Thanks to Jennifer Sanchis of PRIME Research in Oxford, England, for the kind words and recommendations!  Check out her blog.

Also thanks to Dwayne Alexander, who runs both Alexander PR and The Content Place for his kind words and feedback all the way from Auckland, New Zealand!

That’s it for this episode.  Now, go out and do something really good in the world!

 

017 – Kill the PR Girl: Amy Sutton shares why diversity is key to powerful Public Relations

Amy Sutton, founder of Enjoy PR, takes us on her journey from law to PR. She shares why diversity is key to powerful Public Relations. We also explore the importance of relationships in PR and communications, and how to set expectations in client-agency relationships.
Amy recently published an article on LinkedIn titled “Kill the PR Girl,” in which she challenges the stereotype of “the PR Girl” and why that stereotype hurts both public relations professionals and their agencies, in part because of the reinforcement of glass ceilings. We explore the importance of diversity in public relations planning, specifically how diverse perspectives drive creativity and effective problem-solving.
Kill the PR Girl
Kill the (idea of the) PR Girl

Key Points:

Amy named her PR consultancy Enjoy, because, “Communications and PR should be a fun place to work.
Amy offers unique advice to those just starting their careers:
  • Have confidence in your abilities; know your skills and how you can apply them.
  • Always seek to learn new skills.
  • Remember to do the mundane things; this demonstrates commitment and it will pay off!
  • Invest in yourself and in your job.
  • Be proactive with every opportunity.

On starting your own business: “It’s scary, but anybody who has a vision, who has a dream for how they want to work, should grab the moment and go for it!”

On bait-and-switch pitching:  “What I don’t think is fair is to send in the bigwigs to the pitch, make a lot of promises that a less-experienced team will need to deliver, and they haven’t had any say in what they think will work.”

On building relationships with clients: 

  • “Being yourself is really important.” 
  • “You really need to get to know the people, because they are the ones who will bring you the interesting stories, tell you what life is really like at your clients and how you need to shore up for the future, and they are the ones who really understand the world they’re in and that you can get the messages from.”

On her article “Kill the PR Girl”:

  • 91% of PR practitioners in the UK are white.
  • 83% are British.
  • 64% are women.
  • There continues to be a gender pay gap of £9,000.
  • Only 2% of practitioners are disabled.
  • This doesn’t reflect the society we live in.
  • How do we, as communication professionals, speak to a diverse society when we are not reflecting that in our professional community?
  • What practical changes can we make in how we run our businesses to combat that?

On gender issues in the public relations profession:

  • In Episode 3, Professor Dustin Supa of Boston University discussed gender imbalance in the public relations profession.
  • The majority of practitioners are women, but the majority of agency heads and communications leaders are older men.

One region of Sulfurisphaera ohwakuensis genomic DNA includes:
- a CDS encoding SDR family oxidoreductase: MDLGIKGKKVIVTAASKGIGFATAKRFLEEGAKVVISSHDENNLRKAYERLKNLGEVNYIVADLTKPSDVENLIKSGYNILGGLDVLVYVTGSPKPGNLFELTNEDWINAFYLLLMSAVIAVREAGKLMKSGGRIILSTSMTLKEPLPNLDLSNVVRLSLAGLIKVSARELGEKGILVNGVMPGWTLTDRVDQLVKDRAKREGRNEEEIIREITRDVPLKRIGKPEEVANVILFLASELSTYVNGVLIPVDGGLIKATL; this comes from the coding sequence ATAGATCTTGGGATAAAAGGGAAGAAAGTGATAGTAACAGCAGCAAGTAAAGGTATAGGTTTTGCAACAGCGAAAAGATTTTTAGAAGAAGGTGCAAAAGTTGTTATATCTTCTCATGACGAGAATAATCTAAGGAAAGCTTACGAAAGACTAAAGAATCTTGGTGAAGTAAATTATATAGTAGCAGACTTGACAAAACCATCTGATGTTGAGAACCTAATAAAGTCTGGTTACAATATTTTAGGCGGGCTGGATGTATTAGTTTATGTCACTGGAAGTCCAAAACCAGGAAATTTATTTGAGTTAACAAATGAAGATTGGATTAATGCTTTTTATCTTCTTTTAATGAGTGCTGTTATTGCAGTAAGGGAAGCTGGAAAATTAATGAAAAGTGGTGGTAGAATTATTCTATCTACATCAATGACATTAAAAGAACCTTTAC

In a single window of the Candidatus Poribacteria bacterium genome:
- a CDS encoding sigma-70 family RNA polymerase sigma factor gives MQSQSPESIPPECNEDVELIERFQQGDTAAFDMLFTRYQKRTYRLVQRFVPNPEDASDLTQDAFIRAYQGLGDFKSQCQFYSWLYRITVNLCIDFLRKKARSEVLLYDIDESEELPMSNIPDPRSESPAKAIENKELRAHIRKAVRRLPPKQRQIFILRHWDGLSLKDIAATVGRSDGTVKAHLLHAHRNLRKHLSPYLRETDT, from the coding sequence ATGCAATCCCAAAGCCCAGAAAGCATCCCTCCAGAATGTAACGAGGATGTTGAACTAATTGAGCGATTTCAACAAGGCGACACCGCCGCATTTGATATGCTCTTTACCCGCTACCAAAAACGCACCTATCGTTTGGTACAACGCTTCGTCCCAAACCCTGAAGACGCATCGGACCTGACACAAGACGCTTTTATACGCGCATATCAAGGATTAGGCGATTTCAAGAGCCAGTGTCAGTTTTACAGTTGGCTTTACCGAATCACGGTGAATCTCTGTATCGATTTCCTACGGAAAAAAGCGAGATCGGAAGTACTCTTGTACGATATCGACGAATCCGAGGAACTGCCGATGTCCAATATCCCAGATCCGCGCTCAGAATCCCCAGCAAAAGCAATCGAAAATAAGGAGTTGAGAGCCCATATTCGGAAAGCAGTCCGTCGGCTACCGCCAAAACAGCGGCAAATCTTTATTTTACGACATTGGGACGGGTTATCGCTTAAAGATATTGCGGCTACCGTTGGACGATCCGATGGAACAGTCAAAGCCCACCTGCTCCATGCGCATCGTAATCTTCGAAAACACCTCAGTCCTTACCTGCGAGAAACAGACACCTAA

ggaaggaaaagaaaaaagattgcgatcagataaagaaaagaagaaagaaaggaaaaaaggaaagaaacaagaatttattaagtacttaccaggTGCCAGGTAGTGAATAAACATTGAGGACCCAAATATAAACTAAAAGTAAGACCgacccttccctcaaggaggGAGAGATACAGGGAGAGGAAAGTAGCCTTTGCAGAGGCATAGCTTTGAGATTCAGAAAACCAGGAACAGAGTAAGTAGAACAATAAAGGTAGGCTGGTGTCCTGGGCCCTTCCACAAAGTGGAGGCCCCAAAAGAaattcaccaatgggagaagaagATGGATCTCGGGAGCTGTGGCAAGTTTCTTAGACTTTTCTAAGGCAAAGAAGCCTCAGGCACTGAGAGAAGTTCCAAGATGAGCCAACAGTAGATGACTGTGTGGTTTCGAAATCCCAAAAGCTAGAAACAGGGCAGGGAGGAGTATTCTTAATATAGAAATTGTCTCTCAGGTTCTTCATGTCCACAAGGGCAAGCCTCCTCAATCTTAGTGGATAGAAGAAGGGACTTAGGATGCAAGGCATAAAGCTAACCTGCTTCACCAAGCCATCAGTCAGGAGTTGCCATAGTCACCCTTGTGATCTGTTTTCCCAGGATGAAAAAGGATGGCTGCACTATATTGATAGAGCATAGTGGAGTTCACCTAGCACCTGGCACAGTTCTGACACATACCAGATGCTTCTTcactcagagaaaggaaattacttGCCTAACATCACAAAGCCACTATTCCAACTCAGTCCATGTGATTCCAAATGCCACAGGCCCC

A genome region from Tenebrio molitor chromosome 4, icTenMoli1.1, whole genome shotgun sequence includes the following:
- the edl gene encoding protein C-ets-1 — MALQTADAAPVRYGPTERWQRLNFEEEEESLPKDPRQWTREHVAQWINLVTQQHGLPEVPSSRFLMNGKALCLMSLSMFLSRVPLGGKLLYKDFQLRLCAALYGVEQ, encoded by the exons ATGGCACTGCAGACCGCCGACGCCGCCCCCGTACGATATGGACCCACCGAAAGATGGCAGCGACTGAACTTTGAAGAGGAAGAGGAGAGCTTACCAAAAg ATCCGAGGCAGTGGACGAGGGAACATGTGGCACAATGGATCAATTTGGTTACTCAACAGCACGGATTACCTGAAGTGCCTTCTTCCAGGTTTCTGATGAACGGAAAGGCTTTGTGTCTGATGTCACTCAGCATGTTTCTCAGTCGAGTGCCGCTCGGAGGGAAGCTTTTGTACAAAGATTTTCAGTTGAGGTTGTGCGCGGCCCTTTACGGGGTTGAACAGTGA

• In Episode 9, Deb Radman would advise her younger self to shut up and listen.

Diversity and creativity go hand in hand

  • Bringing together people with diverse experiences and perspectives creates better results in brainstorming and planning.
  • “The sense of freedom that comes from being around a table with a lot of different people with different views is really empowering for everybody around that table, because you’re not all coming up with different versions of the same ideas, you’re really coming up with different ideas that really push people’s way of thinking.”
  • Pay attention to media (newspapers, blogs, etc.) that are outside your comfort zone.

“Millennials want to work for businesses that do good.”

What doesn’t work:

  • Letting clients think that a story that isn’t really newsworthy will get coverage; you have to be honest with clients.
  • Rolling out a new, genuine product on April Fool’s day; a useful product doesn’t need a gimmicky hook to be newsworthy.

Resources from this episode:

Evernote for jotting notes and scanning business cards on the go. (Note:  If you register for Evernote, I’ll get a credit.)

Facebook Groups to network, identify contacts, and generate business leads.  “Find discreet groups on Facebook that are very niche, maybe with a couple hundred people, but are really active.”

LinkedIn

Why I’m No Longer Talking to White People About Race” by Reni Eddo-Lodge.

Lynda.com 


Contact Amy!

Amy Sutton, founder of Enjoy
Amy Sutton, founder of Enjoy PR

Enjoy logo

Her company:  Enjoy PR

Email:  amy@enjoypr.co.uk

Call:  +44 (0) 7983 416 890

Twitter:  https://twitter.com/AmyatEnjoy  –  @AmyatEnjoy

LinkedIn:  https://www.linkedin.com/in/amy-sutton/

Coming full circle, check out Amy’s post on the power of podcasts:  From Page to Podcast: Amplify Content and Build Relationships.”

 


Organizations mentioned in this episode:

EDF Energy‘s 2012 Olympic campaign that reflected the mood of the nation, as measured by Tweets.  Articles include:

Samsung

Dell

LaCie

F-Secure 

Starbucks 


What did you think of this episode?  What’s your biggest challenge with PR?  Send me a note!

If you enjoyed this episode, please share it with a friend. Here’s the link: https://apple.co/2OLPETa


Warning:  Dad Joke ahead!

How do you get a Kleenex to dance? Put a little boogie in it.